_server.on("/time.json", HTTP_GET, [](AsyncWebServerRequest *request) {
      digitalWrite(2, HIGH);
      request->send_P(200, "application/json", time_json, process);
      digitalWrite(2, LOW);
    });
    // start HTTP server
    _server.begin();
    _ntpts = millis();
    // sync the clock
    WiFi.hostByName(NTP_SERVER, _ntpIP);
    _trafficNTP = true;
    sendNTPpacket(_ntpIP); // send an NTP packet to a time server
  }
  // if we're online, show the connected bmp
  display.drawBitmap(
      display.width() - 10,
      0,
      wifi_bmp, 8, 8, 1);
  // if we're waiting for an NTP response
  // and it hasn't been 5 seconds yet display
  // the syncing icon
  if (_trafficNTP && millis() - _ntpts < 5000)
  {
    display.drawBitmap(
        display.width() - 10,
        10,
        sync_bmp, 8, 8, 1);
  }
  // if we got a packet from NTP, read it
  if (0 < udp.parsePacket())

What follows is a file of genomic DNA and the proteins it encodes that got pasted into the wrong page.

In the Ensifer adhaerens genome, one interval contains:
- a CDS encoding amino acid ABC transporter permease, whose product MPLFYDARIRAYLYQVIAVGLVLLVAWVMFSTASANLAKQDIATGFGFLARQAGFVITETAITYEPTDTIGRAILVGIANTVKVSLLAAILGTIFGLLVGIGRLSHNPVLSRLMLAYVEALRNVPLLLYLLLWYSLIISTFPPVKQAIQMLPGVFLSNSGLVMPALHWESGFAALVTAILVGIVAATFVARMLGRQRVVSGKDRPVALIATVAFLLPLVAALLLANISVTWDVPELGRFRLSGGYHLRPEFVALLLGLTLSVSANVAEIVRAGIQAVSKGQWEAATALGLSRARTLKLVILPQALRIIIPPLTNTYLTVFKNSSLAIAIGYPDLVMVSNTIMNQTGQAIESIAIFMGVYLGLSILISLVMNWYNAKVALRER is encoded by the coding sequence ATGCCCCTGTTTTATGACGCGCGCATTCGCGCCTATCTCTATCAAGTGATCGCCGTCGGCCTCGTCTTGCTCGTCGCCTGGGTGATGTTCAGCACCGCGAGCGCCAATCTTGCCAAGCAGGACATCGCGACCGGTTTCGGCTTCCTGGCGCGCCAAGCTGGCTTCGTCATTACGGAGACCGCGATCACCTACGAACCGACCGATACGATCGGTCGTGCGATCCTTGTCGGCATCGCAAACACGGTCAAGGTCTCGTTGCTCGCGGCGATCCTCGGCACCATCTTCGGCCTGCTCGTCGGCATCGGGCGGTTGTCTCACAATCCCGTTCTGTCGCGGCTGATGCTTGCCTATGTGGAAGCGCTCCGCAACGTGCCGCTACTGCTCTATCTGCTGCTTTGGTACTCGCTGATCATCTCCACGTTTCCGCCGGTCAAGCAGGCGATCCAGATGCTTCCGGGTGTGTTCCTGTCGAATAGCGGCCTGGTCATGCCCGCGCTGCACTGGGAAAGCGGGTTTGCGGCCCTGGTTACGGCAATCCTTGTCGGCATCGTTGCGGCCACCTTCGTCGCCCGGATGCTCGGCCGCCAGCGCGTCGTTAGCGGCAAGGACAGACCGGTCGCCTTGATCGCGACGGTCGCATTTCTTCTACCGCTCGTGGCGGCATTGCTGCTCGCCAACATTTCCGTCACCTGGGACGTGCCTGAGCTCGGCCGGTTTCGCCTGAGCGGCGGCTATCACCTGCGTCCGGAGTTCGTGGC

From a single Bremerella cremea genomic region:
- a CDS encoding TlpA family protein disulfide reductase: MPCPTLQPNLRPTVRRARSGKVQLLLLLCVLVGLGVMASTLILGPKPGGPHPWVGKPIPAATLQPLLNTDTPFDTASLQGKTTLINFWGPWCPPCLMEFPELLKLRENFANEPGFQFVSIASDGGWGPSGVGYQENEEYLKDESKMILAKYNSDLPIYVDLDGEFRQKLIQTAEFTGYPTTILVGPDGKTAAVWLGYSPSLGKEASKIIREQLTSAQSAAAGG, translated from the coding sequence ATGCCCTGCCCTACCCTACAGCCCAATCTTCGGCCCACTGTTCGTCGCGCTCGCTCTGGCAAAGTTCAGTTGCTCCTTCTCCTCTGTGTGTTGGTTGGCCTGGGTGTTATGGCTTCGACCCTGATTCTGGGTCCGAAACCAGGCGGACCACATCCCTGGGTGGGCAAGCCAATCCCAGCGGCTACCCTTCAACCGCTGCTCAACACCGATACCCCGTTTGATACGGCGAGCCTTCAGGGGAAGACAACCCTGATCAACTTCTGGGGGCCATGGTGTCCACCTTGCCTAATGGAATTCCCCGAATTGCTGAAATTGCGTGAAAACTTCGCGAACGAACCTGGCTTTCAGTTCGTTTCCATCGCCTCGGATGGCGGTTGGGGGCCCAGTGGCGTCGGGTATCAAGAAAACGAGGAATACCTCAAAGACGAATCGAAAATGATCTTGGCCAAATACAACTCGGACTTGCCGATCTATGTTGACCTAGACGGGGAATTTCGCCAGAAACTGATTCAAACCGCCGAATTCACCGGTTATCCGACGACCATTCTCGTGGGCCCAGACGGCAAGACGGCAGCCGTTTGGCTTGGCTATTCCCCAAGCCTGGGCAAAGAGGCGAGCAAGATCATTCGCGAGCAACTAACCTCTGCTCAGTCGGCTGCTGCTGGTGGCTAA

{
    _trafficNTP = false;
    udp.read(_packetBuffer, NTP_PACKET_SIZE); // read the packet into the buffer

    //the timestamp starts at byte 40 of the received packet and is four bytes,
    // or two words, long. First, esxtract the two words:

    unsigned long highWord = word(_packetBuffer[40], _packetBuffer[41]);
    unsigned long lowWord = word(_packetBuffer[42], _packetBuffer[43]);
    // combine the four bytes (two words) into a long integer
    // this is NTP time (seconds since Jan 1 1900):
    unsigned long secsSince1900 = highWord << 16 | lowWord;
    // Unix time starts on Jan 1 1970. In seconds, that's 2208988800:
    const unsigned long seventyYears = 2208988800UL;
    // subtract seventy years:
    unsigned long epoch = secsSince1900 - seventyYears;